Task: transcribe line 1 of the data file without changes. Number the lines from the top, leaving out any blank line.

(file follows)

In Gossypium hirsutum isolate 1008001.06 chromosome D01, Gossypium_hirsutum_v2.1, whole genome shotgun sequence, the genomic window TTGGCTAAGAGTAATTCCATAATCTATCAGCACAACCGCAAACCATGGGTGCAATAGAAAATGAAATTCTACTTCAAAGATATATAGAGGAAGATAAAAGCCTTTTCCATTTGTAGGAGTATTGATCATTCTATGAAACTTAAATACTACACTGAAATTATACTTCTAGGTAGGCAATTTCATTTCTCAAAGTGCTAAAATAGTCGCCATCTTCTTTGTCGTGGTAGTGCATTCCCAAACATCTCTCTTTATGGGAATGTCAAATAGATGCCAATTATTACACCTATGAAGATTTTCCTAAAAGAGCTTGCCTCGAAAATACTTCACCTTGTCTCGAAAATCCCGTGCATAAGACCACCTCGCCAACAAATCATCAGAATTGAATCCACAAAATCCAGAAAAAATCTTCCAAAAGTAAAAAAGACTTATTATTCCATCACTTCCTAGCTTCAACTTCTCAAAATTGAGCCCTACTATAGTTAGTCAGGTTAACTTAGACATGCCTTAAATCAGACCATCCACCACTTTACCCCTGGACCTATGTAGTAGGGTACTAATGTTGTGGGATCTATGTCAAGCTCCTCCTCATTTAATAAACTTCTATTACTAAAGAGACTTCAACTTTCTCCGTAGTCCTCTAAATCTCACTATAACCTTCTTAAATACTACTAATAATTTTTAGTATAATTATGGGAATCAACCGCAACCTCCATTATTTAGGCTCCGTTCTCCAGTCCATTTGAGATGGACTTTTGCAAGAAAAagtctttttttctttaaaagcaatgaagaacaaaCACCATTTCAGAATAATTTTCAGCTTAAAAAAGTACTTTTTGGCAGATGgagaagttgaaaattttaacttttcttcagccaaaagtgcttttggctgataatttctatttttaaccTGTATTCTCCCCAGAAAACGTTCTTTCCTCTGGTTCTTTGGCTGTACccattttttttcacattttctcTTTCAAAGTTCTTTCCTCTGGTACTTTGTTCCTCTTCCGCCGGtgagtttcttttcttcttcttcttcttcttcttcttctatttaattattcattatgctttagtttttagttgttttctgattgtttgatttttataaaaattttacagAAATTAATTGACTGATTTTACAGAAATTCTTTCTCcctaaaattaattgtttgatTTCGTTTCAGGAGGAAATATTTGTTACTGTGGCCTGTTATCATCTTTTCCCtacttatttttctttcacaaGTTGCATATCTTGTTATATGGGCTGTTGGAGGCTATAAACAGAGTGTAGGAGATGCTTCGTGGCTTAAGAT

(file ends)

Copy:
In Gossypium hirsutum isolate 1008001.06 chromosome D01, Gossypium_hirsutum_v2.1, whole genome shotgun sequence, the genomic window TTGGCTAAGAGTAATTCCATAATCTATCAGCACAACCGCAAACCATGGGTGCAATAGAAAATGAAATTCTACTTCAAAGATATATAGAGGAAGATAAAAGCCTTTTCCATTTGTAGGAGTATTGATCATTCTATGAAACTTAAATACTACACTGAAATTATACTTCTAGGTAGGCAATTTCATTTCTCAAAGTGCTAAAATAGTCGCCATCTTCTTTGTCGTGGTAGTGCATTCCCAAACATCTCTCTTTATGGGAATGTCAAATAGATGCCAATTATTACACCTATGAAGATTTTCCTAAAAGAGCTTGCCTCGAAAATACTTCACCTTGTCTCGAAAATCCCGTGCATAAGACCACCTCGCCAACAAATCATCAGAATTGAATCCACAAAATCCAGAAAAAATCTTCCAAAAGTAAAAAAGACTTATTATTCCATCACTTCCTAGCTTCAACTTCTCAAAATTGAGCCCTACTATAGTTAGTCAGGTTAACTTAGACATGCCTTAAATCAGACCATCCACCACTTTACCCCTGGACCTATGTAGTAGGGTACTAATGTTGTGGGATCTATGTCAAGCTCCTCCTCATTTAATAAACTTCTATTACTAAAGAGACTTCAACTTTCTCCGTAGTCCTCTAAATCTCACTATAACCTTCTTAAATACTACTAATAATTTTTAGTATAATTATGGGAATCAACCGCAACCTCCATTATTTAGGCTCCGTTCTCCAGTCCATTTGAGATGGACTTTTGCAAGAAAAagtctttttttctttaaaagcaatgaagaacaaaCACCATTTCAGAATAATTTTCAGCTTAAAAAAGTACTTTTTGGCAGATGgagaagttgaaaattttaacttttcttcagccaaaagtgcttttggctgataatttctatttttaaccTGTATTCTCCCCAGAAAACGTTCTTTCCTCTGGTTCTTTGGCTGTACccattttttttcacattttctcTTTCAAAGTTCTTTCCTCTGGTACTTTGTTCCTCTTCCGCCGGtgagtttcttttcttcttcttcttcttcttcttcttctatttaattattcattatgctttagtttttagttgttttctgattgtttgatttttataaaaattttacagAAATTAATTGACTGATTTTACAGAAATTCTTTCTCcctaaaattaattgtttgatTTCGTTTCAGGAGGAAATATTTGTTACTGTGGCCTGTTATCATCTTTTCCCtacttatttttctttcacaaGTTGCATATCTTGTTATATGGGCTGTTGGAGGCTATAAACAGAGTGTAGGAGATGCTTCGTGGCTTAAGAT